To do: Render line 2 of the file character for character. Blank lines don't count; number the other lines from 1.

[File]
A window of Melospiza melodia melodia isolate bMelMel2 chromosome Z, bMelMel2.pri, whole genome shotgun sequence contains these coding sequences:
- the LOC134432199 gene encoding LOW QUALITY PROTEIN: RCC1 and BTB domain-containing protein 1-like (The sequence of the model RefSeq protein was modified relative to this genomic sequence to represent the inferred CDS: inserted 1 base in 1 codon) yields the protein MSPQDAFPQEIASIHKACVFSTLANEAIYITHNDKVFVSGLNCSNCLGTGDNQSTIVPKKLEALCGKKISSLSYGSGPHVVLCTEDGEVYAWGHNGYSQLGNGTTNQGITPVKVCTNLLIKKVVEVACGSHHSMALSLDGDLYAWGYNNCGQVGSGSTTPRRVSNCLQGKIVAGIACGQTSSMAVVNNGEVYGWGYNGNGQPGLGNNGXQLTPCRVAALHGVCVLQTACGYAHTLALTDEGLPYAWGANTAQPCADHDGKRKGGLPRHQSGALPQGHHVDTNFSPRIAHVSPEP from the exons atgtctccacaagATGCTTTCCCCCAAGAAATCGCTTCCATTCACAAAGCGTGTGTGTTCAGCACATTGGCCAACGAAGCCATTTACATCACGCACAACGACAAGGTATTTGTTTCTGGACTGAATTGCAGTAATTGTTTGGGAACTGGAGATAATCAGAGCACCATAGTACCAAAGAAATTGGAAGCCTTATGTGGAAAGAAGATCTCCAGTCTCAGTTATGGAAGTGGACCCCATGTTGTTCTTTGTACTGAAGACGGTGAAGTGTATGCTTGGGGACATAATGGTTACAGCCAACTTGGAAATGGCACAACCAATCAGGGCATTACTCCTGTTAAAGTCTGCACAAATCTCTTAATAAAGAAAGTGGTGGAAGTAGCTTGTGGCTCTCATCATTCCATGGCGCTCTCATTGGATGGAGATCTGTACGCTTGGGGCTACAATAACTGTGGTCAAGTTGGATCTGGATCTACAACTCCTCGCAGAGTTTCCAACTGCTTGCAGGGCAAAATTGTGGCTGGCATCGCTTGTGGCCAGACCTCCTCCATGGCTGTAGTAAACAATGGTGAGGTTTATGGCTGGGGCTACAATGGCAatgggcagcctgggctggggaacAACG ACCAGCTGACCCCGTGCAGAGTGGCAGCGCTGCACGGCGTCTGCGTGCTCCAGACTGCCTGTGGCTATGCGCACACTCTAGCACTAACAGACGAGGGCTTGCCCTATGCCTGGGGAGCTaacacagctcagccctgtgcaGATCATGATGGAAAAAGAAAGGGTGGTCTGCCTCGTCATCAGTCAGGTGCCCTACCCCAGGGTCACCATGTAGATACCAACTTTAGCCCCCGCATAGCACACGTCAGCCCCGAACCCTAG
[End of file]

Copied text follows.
- the LOC134432199 gene encoding LOW QUALITY PROTEIN: RCC1 and BTB domain-containing protein 1-like (The sequence of the model RefSeq protein was modified relative to this genomic sequence to represent the inferred CDS: inserted 1 base in 1 codon) yields the protein MSPQDAFPQEIASIHKACVFSTLANEAIYITHNDKVFVSGLNCSNCLGTGDNQSTIVPKKLEALCGKKISSLSYGSGPHVVLCTEDGEVYAWGHNGYSQLGNGTTNQGITPVKVCTNLLIKKVVEVACGSHHSMALSLDGDLYAWGYNNCGQVGSGSTTPRRVSNCLQGKIVAGIACGQTSSMAVVNNGEVYGWGYNGNGQPGLGNNGXQLTPCRVAALHGVCVLQTACGYAHTLALTDEGLPYAWGANTAQPCADHDGKRKGGLPRHQSGALPQGHHVDTNFSPRIAHVSPEP from the exons atgtctccacaagATGCTTTCCCCCAAGAAATCGCTTCCATTCACAAAGCGTGTGTGTTCAGCACATTGGCCAACGAAGCCATTTACATCACGCACAACGACAAGGTATTTGTTTCTGGACTGAATTGCAGTAATTGTTTGGGAACTGGAGATAATCAGAGCACCATAGTACCAAAGAAATTGGAAGCCTTATGTGGAAAGAAGATCTCCAGTCTCAGTTATGGAAGTGGACCCCATGTTGTTCTTTGTACTGAAGACGGTGAAGTGTATGCTTGGGGACATAATGGTTACAGCCAACTTGGAAATGGCACAACCAATCAGGGCATTACTCCTGTTAAAGTCTGCACAAATCTCTTAATAAAGAAAGTGGTGGAAGTAGCTTGTGGCTCTCATCATTCCATGGCGCTCTCATTGGATGGAGATCTGTACGCTTGGGGCTACAATAACTGTGGTCAAGTTGGATCTGGATCTACAACTCCTCGCAGAGTTTCCAACTGCTTGCAGGGCAAAATTGTGGCTGGCATCGCTTGTGGCCAGACCTCCTCCATGGCTGTAGTAAACAATGGTGAGGTTTATGGCTGGGGCTACAATGGCAatgggcagcctgggctggggaacAACG ACCAGCTGACCCCGTGCAGAGTGGCAGCGCTGCACGGCGTCTGCGTGCTCCAGACTGCCTGTGGCTATGCGCACACTCTAGCACTAACAGACGAGGGCTTGCCCTATGCCTGGGGAGCTaacacagctcagccctgtgcaGATCATGATGGAAAAAGAAAGGGTGGTCTGCCTCGTCATCAGTCAGGTGCCCTACCCCAGGGTCACCATGTAGATACCAACTTTAGCCCCCGCATAGCACACGTCAGCCCCGAACCCTAG